October 20, 2011
By Sarah Brown
Washington state seaplane pilot Doug Tomczak can now dock his airplane at Lake Whatcom.
Tomczak had received a conditional use permit to moor his seaplane at his dock on Lake Whatcom, which has a seaplane base; but the state Department of Ecology overturned the permit, claiming that the seaplane could introduce invasive species such as zebra mussels. Concerned that it could create a precedent for keeping seaplanes off of Lake Whatcom, the Washington Seaplane Pilots Association appealed the denial. With the help of a volunteer legal team and support from area pilots, WSPA and Tomczak reached a settlement with the Department of Ecology that both approves the permit and protects the ecology of Lake Whatcom.
“This has truly been a team effort and has involved many of our members as well as outside experts and all of our board members,” said WSPA President Stephen Ratzlaff in an email to supporters informing them that a Washington state appeals board had approved the settlement. Seaplane pilot and attorney Ken Berger donated his time to represent Tomczak, and the public interest legal organization Pacific Legal Foundation also pitched in to help, Ratzlaff said.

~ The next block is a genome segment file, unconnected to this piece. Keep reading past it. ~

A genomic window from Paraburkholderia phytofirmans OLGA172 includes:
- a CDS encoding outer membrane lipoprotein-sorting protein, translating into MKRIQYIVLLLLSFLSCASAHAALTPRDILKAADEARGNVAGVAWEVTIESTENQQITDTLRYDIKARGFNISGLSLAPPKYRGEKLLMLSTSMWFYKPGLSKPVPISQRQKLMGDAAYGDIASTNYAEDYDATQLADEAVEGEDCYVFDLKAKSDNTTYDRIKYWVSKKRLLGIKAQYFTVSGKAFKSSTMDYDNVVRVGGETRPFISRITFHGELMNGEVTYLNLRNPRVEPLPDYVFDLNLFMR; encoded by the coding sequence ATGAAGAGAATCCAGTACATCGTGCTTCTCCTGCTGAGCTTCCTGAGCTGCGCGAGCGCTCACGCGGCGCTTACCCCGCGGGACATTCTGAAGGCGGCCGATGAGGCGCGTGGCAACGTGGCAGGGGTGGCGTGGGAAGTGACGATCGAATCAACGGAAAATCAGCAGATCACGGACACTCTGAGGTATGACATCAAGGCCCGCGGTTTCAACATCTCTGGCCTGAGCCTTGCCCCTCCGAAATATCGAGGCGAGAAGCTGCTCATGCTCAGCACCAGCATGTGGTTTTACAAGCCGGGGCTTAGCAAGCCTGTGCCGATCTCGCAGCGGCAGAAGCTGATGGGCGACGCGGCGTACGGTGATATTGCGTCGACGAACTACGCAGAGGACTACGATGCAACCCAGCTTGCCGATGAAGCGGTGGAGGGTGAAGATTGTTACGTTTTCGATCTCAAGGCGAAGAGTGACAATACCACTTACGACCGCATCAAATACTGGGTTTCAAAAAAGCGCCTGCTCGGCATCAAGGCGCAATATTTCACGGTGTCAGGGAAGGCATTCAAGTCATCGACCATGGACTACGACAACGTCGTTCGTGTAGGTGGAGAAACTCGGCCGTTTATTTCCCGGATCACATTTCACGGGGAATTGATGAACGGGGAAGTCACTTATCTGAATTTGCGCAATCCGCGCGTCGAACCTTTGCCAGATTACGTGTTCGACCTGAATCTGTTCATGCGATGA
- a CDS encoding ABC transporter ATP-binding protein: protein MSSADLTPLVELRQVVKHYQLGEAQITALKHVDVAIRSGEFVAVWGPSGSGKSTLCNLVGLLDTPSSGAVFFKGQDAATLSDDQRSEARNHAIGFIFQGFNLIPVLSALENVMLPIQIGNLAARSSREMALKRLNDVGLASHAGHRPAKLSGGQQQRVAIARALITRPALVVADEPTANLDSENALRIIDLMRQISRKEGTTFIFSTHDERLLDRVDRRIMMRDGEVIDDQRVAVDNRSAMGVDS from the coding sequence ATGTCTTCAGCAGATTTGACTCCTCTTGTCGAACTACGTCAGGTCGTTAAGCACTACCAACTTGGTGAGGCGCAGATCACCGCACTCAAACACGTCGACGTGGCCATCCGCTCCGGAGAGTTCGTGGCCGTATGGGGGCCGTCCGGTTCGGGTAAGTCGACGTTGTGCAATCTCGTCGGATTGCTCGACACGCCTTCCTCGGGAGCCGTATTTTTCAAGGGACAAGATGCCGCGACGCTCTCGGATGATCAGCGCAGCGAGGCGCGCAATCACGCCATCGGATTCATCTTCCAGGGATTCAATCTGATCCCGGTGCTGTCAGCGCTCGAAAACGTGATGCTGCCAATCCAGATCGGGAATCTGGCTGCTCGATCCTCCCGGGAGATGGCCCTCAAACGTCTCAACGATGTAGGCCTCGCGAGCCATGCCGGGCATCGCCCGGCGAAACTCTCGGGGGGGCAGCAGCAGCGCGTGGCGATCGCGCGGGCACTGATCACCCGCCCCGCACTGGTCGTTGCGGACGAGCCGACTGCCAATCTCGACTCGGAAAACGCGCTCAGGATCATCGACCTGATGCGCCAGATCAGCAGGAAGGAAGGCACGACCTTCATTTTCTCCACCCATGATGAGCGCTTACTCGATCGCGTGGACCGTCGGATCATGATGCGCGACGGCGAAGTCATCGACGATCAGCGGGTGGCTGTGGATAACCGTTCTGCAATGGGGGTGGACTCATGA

During mediation, the WSPA worked with the Department of Ecology to develop procedures to prevent the spread of mussels. Ratzlaff said the WSPA believes that those procedures are reasonable and, while specific to this case, will lay the groundwork for handling similar situations.
For pilots, the 60,000-plus-member Civil Air Patrol readily comes to mind when an aerial role in a rescue is launched.
The basics haven’t changed—flying clubs are still a cost-effective way to fly and enjoy the company of your fellow aviators.
The Flying Musicians will appear at the upcoming 110th anniversary of powered flight celebration in North Carolina.
AOPA thanks our members for their continued support in protecting the freedom to fly.